Your article is designed to frighten folks away from annuities...By scaring them into thinking their money isn't safe, it's safer than the bank! And more productive. Well, lets look at a couple the bank, they have to have 3 cents, yes that's right, 3 cents on reserve for every dollar of money invested with them, ie your CD, Savings, etc. FDIC what does that stand for? Federal Deposit INSURANCE Company. have an INSURANCE company, INSURING the bank deposit. And in the next sentence you are slaming INSURANCE companies. Well my friend, FDIC has 20 years to pay you back those funds. They are no longer rated, because their rating was so bad. You are only insured up to $100,000. And let's look at that great interest rate your client is getting at the Well, inflation has just eaten that up and your client will be taxed on the interest received each year, so now they are in the hole! Yes, your advise is very sound financially, makes nothing but sense to put my money in a CD and pay the government to keep it there while I lose money with inflation. Yes, that's bright.

    Now let's take a look at your insurance part of your portfolio. Every INSURANCE company must have a reserve on hand that is more than equal to their client's investments. Even AIG, the problem with AIG is they got into the broker business, wallowed with the pigs on wall street and they are scrambling to pull their fat out of the fire.

    Yes, take a look at your insurance company, find out what their reserves are, ask a LICENSED INSURANCE AGENT, NOT A BROKER for a recommendation. That recommendation should be made after a careful review of your entire financial situation. If that agent recommends that you put your entire portfolio into a single insurance product, walk out. You should always be diversified, you should always have cash on hand, 6 months reserve in the bank and then a carefully designed portfolio of products to address your goals.

    I cannot tell you the number of clients that are ringing me off the hook yesterday and today, wanting to roll their investment money off wall street. I sleep at night, my client's sleep at night, those that made the move last year when I predicted that the DOW would drop into the 10K range are sleeping at night, they call me giddy with delight. How many of your Brokerage clients are calling you...I bet your phone is ringing off the hook too...with unhappy customers, people who placed their trust in you and have lost their life savings. Shameful.

    And folks, get ready, it's not over. I think we will see a freefall into the 9000 range. You have a housing market that has not hit bottom, we are only half way there if that and you have the largest population in history hitting retirement age in 2011, drawing on the social security system and medicare. This country is in for a long hard ride, hold on Alice!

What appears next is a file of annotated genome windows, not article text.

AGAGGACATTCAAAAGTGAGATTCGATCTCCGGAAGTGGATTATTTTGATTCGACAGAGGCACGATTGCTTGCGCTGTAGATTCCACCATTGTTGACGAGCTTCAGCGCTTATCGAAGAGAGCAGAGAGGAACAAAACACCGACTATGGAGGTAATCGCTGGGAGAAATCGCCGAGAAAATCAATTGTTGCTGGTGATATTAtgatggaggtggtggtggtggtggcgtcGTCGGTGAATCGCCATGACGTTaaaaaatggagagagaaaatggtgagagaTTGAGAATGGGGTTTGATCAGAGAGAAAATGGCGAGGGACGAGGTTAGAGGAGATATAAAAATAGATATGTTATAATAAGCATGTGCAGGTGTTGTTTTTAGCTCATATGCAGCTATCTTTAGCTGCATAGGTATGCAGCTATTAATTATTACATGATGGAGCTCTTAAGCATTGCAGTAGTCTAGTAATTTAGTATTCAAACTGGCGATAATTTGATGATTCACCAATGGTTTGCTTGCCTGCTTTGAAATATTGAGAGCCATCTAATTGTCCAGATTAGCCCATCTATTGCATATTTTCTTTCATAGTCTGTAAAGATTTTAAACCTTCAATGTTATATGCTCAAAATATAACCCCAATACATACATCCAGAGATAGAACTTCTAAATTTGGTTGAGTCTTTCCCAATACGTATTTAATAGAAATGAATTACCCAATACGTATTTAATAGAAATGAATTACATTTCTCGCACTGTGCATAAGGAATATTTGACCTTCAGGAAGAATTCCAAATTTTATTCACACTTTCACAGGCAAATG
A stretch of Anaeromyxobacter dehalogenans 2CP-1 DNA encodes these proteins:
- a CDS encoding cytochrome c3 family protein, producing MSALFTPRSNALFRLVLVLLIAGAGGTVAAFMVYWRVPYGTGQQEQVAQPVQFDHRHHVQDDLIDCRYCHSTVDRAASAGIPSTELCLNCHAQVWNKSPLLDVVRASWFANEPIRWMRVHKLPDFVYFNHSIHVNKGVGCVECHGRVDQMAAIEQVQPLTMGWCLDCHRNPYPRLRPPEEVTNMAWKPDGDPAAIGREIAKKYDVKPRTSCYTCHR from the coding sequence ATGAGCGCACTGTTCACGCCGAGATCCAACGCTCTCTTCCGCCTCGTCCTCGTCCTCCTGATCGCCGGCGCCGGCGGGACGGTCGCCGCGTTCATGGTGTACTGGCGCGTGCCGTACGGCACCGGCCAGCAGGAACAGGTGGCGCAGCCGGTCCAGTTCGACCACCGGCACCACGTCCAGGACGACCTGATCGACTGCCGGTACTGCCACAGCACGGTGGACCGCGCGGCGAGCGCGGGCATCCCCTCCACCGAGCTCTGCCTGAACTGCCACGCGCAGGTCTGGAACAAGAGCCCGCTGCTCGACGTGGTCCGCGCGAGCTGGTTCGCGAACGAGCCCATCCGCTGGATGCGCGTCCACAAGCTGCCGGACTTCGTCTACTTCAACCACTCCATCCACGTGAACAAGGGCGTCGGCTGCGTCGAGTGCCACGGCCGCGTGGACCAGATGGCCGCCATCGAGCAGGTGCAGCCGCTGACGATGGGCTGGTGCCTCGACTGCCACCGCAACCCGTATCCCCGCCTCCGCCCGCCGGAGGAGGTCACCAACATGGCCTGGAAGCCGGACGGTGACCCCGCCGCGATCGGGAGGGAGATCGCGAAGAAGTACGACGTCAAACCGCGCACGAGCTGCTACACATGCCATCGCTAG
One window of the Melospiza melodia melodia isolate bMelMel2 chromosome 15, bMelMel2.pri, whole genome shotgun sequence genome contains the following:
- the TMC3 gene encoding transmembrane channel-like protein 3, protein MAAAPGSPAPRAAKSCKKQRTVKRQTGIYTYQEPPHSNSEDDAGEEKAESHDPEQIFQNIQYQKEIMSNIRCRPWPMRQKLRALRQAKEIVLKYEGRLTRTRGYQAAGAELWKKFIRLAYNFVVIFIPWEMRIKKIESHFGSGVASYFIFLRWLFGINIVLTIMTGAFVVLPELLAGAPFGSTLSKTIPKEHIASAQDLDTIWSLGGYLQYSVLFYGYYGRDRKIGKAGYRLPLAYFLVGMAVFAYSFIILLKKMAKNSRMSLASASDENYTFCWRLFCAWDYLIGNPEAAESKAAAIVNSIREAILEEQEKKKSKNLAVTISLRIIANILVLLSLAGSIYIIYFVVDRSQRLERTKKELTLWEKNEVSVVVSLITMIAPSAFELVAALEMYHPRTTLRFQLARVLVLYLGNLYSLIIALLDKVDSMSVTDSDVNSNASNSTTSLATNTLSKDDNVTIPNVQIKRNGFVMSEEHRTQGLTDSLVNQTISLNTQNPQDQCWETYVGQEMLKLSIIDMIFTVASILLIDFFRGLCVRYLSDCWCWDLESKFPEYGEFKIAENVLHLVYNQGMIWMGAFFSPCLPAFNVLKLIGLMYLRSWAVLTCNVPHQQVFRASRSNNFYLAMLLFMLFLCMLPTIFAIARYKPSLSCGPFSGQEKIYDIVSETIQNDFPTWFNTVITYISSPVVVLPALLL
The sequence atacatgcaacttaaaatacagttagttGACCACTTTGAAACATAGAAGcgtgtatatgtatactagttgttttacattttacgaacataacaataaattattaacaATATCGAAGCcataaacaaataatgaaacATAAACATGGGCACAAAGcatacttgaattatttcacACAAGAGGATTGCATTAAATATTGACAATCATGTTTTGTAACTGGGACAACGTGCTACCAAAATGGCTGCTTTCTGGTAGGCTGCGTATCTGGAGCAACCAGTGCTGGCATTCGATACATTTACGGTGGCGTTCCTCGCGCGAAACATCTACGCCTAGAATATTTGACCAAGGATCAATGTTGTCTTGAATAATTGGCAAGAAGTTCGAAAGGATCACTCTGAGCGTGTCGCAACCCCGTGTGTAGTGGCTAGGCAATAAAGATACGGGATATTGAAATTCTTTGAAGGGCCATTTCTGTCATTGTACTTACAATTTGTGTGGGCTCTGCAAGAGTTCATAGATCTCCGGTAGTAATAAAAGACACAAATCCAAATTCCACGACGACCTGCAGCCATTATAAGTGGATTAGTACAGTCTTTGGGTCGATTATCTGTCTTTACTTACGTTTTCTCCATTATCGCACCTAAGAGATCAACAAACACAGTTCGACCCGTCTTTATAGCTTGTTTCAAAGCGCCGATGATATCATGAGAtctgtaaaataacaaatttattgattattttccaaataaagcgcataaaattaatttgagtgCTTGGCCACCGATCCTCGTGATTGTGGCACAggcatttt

• Report this Comment On September 16, 2008, at 10:20 AM, Sierrasunrise wrote:

    oh, and your a FIXED annuity...grows TAX DEFERRED! You are actually triple compounding, and if you are receiving social security and being taxed on those funds, you may actually be able to relieve a portion or all of that tax burden by shifting your portfolio to Annuities. NO WONDER the SEC is working like a dog to try to get FIA's into their perview. Their brokers have little ability to make money for their clients in this market so they have to scramble for a product that will work. Pathetic.

  • Report this Comment On September 18, 2008, at 11:48 AM, thehorse111 wrote:

    The author missed two of the most important problem with the issuers of variable/index-linked annuities: dynamic hedging and deferred aquisition cost accounting (DAC).

    Dynamic hedging (similar to portfolio insurance in 1987) works almost all the time, but not always during meltdowns. What if the guarantors can't guarantee?

    The carriers have been pushing out the DAC assuptions for years creating profits out of thin air. This works great so long sales are increasing. When sales are decreasing (as they are now) out! Eventually this will hit earnings hard, which in turn raises cost of capital, which hits cash flow, which hurts the carriers ability to guarantee against market losess for the previously sold variable products.

    I am short insurance "giants" like ING for a good reason. Some will fail in the financial meltdown. Almsot all will be financially battered because of falling earnings. And DAC will have a lot to do with that, even if the financial writers don't know what "DAC" means.

  • Report this Comment On September 21, 2008, at 11:03 PM, CandidCameron wrote:

    There is every reason to worry about insurance companies and annuities now that H.R. 5840 may be folded into the Big Bailout. This bill calls for ALL insurance policies (except health insurance) to be put into Mr. Paulson's hands, rather than protected by state regulations. It is masquerading as an "information" bill, but read it. And weep. If Paulson is given the absolute power he is after, we may all be in huge trouble.

    So get busy and let your representatives know that you do not want your IRA hijacked to pay for bad banking and stock market practices! And do it fast, because Paulson is pressuring a vote (as people always do when they are afraid people will actually read and evaluate the contracts they are signing).